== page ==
The South Asia fields works with students on a model of co-advisement.
Courses: In the first year, students in the South Asia History are required to take the GR8910 Introduction to History and Historiography, and five additional courses.
In the second year, students are required to take four courses.
Students are expected to have taken at least two graduate seminars in South Asia history over their first two years in the program. One of these two seminars will form the basis for producing the Masters Thesis. The Masters Thesis should be based on primary research and include a review of secondary literature. They are required to follow the deadlines for the Masters thesis listed in the Graduate Handbook – 2019.
Languages: Students are required to pass language exams in two languages, chosen in consultation with their advisors. At least one of the languages must be a modern South Asian language (i.e., Hindi, Urdu, Bengali, Tamil, Marathi, Sindhi, Kannada etc.); the other can be either a second modern South Asian language, or one selected from Sanskrit, Persian, French, Dutch, Portuguese, or German.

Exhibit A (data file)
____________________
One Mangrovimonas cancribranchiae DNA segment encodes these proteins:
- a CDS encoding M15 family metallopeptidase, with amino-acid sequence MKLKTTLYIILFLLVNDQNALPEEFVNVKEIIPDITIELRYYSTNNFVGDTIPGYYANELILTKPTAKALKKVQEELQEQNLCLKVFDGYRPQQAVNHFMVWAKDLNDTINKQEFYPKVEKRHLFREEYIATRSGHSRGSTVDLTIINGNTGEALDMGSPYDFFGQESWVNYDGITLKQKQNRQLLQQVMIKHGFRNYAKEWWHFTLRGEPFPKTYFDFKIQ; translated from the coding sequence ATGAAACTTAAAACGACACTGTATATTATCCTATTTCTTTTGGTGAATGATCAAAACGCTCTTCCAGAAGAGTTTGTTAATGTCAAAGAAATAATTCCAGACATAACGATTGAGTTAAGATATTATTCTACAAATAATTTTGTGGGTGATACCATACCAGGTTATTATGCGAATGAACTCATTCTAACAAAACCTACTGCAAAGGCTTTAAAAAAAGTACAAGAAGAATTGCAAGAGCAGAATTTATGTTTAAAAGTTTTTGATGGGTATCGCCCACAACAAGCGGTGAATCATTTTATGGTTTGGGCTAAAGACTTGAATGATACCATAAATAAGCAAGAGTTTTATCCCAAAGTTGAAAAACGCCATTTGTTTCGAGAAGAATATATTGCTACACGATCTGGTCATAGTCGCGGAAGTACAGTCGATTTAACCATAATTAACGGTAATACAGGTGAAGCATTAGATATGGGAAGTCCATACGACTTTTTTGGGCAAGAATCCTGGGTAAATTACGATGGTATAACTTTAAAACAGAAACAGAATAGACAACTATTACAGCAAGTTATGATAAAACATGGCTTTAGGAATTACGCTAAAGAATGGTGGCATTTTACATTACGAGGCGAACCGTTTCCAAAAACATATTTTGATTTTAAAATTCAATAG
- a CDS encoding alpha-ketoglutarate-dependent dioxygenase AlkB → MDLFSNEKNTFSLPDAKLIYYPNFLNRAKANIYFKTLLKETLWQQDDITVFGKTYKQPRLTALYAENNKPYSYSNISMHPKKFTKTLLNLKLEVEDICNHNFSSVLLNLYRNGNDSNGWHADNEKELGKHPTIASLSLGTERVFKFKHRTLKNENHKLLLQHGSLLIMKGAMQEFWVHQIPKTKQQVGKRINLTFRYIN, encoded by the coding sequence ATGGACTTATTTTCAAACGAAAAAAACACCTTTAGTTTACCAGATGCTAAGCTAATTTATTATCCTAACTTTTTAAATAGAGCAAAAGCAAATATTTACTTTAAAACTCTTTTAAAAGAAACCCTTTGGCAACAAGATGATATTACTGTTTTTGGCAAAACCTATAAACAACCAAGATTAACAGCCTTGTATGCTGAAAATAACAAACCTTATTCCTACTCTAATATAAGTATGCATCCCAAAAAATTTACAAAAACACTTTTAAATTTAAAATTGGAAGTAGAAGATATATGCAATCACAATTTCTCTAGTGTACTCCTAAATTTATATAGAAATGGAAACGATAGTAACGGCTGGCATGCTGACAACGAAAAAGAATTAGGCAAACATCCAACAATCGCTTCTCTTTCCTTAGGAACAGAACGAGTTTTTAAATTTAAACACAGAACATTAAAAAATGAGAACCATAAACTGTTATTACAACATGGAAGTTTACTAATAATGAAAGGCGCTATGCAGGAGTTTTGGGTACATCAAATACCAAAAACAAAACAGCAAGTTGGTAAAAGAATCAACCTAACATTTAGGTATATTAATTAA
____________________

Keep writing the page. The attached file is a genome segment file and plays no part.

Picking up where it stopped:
Students cannot opt-out of language requirements by demonstrating fluency in a South Asian language which is not among the primary research languages for their project.
Orals: Orals are generally taken in the fifth term. They consist of three major, and one minor field. The major fields should consist of the following:
- Ancient and Medieval South Asia
- Modern South Asia
- Comparative South Asia [conceives the study of South Asia through broadly global, transnational, or comparative framework]4. The Minor field can be geographic, chronologic, thematic or conceptual in content, and can draw from a different field (US, Early Modern or Modern Europe, East Asia, Intellectual, etc.) or different discipline (such as Anthropology, Art History, Architecture, Law, Philosophy, etc.).
Dissertation Prospectus: Students are expected to defend the dissertation prospectus in the sixth term. The prospectus is generally a 4-5,000 word document, with a substantial bibliography (that would draw on reading lists from the orals field).
The prospectus should outline the project’s methodology, discuss its relationship to current historiographic debates, outline the archives to be explored, and provide a plan of research.